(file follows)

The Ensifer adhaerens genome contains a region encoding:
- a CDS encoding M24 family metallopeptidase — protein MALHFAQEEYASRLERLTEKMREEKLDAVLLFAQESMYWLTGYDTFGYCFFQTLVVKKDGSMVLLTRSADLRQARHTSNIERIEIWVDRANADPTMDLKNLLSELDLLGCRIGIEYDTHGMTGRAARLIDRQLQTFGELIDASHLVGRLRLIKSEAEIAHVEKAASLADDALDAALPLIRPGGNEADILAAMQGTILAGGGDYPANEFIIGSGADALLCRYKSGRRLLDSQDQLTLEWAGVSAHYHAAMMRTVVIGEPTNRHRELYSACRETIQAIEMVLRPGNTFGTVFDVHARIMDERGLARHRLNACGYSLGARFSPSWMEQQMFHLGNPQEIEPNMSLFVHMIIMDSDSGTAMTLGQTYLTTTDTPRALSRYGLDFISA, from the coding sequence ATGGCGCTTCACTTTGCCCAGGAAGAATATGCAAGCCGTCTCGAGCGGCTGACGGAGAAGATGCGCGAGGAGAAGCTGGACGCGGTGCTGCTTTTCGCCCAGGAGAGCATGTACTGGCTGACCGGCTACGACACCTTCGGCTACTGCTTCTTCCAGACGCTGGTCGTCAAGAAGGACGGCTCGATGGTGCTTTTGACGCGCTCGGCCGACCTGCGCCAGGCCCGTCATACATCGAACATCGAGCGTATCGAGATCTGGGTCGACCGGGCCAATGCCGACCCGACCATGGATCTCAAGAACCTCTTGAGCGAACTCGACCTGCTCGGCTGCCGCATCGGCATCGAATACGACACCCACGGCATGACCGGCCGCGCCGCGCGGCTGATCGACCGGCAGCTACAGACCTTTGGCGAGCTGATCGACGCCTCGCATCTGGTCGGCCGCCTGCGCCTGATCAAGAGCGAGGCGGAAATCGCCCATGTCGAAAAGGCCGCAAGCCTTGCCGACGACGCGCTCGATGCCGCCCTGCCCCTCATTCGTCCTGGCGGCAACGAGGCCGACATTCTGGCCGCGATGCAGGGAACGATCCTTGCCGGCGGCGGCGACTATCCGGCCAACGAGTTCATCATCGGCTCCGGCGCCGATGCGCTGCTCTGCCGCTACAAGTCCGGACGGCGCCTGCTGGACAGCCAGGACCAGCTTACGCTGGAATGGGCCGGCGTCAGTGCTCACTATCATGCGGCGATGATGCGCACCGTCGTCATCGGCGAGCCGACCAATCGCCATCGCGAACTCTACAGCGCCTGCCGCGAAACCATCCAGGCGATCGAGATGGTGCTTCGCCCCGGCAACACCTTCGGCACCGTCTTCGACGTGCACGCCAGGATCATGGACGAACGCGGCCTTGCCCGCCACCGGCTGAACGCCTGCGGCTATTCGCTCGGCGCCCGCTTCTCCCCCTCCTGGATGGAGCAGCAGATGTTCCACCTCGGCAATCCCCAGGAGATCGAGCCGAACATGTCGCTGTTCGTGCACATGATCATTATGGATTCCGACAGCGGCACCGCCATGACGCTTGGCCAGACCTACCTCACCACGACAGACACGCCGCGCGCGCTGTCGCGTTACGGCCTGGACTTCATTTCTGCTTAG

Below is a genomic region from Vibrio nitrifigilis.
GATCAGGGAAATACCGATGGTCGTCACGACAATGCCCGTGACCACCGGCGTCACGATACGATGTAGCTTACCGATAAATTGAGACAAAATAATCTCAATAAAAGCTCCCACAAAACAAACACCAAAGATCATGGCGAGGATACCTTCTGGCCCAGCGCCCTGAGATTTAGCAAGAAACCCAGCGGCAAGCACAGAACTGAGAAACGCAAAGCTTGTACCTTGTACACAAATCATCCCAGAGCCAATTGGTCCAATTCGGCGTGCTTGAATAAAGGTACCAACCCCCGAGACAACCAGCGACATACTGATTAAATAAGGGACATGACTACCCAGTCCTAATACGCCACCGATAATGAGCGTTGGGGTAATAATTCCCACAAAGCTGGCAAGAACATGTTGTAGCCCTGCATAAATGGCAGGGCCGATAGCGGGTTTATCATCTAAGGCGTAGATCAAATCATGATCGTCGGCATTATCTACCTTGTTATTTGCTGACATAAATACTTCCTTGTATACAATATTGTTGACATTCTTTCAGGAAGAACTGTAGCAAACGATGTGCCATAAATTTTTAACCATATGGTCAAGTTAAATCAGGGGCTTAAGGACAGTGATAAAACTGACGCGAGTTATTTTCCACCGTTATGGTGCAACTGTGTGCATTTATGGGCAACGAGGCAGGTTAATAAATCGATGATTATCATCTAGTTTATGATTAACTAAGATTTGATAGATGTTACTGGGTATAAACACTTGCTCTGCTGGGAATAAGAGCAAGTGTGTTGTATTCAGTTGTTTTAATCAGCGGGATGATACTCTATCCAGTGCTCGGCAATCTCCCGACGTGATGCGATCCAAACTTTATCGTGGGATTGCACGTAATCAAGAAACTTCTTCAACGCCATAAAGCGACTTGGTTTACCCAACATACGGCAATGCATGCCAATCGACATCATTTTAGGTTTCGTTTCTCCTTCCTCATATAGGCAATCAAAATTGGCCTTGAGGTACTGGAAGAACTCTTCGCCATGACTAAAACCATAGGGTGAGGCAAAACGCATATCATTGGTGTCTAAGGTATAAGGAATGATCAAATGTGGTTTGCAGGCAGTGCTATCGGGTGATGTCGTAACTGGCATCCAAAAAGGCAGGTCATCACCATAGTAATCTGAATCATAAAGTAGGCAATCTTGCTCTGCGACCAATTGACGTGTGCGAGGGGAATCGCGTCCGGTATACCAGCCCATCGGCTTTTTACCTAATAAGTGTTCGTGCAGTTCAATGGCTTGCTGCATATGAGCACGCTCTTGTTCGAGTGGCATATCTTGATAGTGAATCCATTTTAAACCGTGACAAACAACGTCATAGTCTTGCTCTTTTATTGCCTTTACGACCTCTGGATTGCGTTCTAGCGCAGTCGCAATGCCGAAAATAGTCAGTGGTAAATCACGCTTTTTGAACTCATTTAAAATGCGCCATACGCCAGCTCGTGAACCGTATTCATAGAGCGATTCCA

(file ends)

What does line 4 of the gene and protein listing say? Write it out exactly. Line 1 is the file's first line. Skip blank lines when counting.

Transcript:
GATCAGGGAAATACCGATGGTCGTCACGACAATGCCCGTGACCACCGGCGTCACGATACGATGTAGCTTACCGATAAATTGAGACAAAATAATCTCAATAAAAGCTCCCACAAAACAAACACCAAAGATCATGGCGAGGATACCTTCTGGCCCAGCGCCCTGAGATTTAGCAAGAAACCCAGCGGCAAGCACAGAACTGAGAAACGCAAAGCTTGTACCTTGTACACAAATCATCCCAGAGCCAATTGGTCCAATTCGGCGTGCTTGAATAAAGGTACCAACCCCCGAGACAACCAGCGACATACTGATTAAATAAGGGACATGACTACCCAGTCCTAATACGCCACCGATAATGAGCGTTGGGGTAATAATTCCCACAAAGCTGGCAAGAACATGTTGTAGCCCTGCATAAATGGCAGGGCCGATAGCGGGTTTATCATCTAAGGCGTAGATCAAATCATGATCGTCGGCATTATCTACCTTGTTATTTGCTGACATAAATACTTCCTTGTATACAATATTGTTGACATTCTTTCAGGAAGAACTGTAGCAAACGATGTGCCATAAATTTTTAACCATATGGTCAAGTTAAATCAGGGGCTTAAGGACAGTGATAAAACTGACGCGAGTTATTTTCCACCGTTATGGTGCAACTGTGTGCATTTATGGGCAACGAGGCAGGTTAATAAATCGATGATTATCATCTAGTTTATGATTAACTAAGATTTGATAGATGTTACTGGGTATAAACACTTGCTCTGCTGGGAATAAGAGCAAGTGTGTTGTATTCAGTTGTTTTAATCAGCGGGATGATACTCTATCCAGTGCTCGGCAATCTCCCGACGTGATGCGATCCAAACTTTATCGTGGGATTGCACGTAATCAAGAAACTTCTTCAACGCCATAAAGCGACTTGGTTTACCCAACATACGGCAATGCATGCCAATCGACATCATTTTAGGTTTCGTTTCTCCTTCCTCATATAGGCAATCAAAATTGGCCTTGAGGTACTGGAAGAACTCTTCGCCATGACTAAAACCATAGGGTGAGGCAAAACGCATATCATTGGTGTCTAAGGTATAAGGAATGATCAAATGTGGTTTGCAGGCAGTGCTATCGGGTGATGTCGTAACTGGCATCCAAAAAGGCAGGTCATCACCATAGTAATCTGAATCATAAAGTAGGCAATCTTGCTCTGCGACCAATTGACGTGTGCGAGGGGAATCGCGTCCGGTATACCAGCCCATCGGCTTTTTACCTAATAAGTGTTCGTGCAGTTCAATGGCTTGCTGCATATGAGCACGCTCTTGTTCGAGTGGCATATCTTGATAGTGAATCCATTTTAAACCGTGACAAACAACGTCATAGTCTTGCTCTTTTATTGCCTTTACGACCTCTGGATTGCGTTCTAGCGCAGTCGCAATGCCGAAAATAGTCAGTGGTAAATCACGCTTTTTGAACTCATTTAAAATGCGCCATACGCCAGCTCGTGAACCGTATTCATAGAGCGATTCCA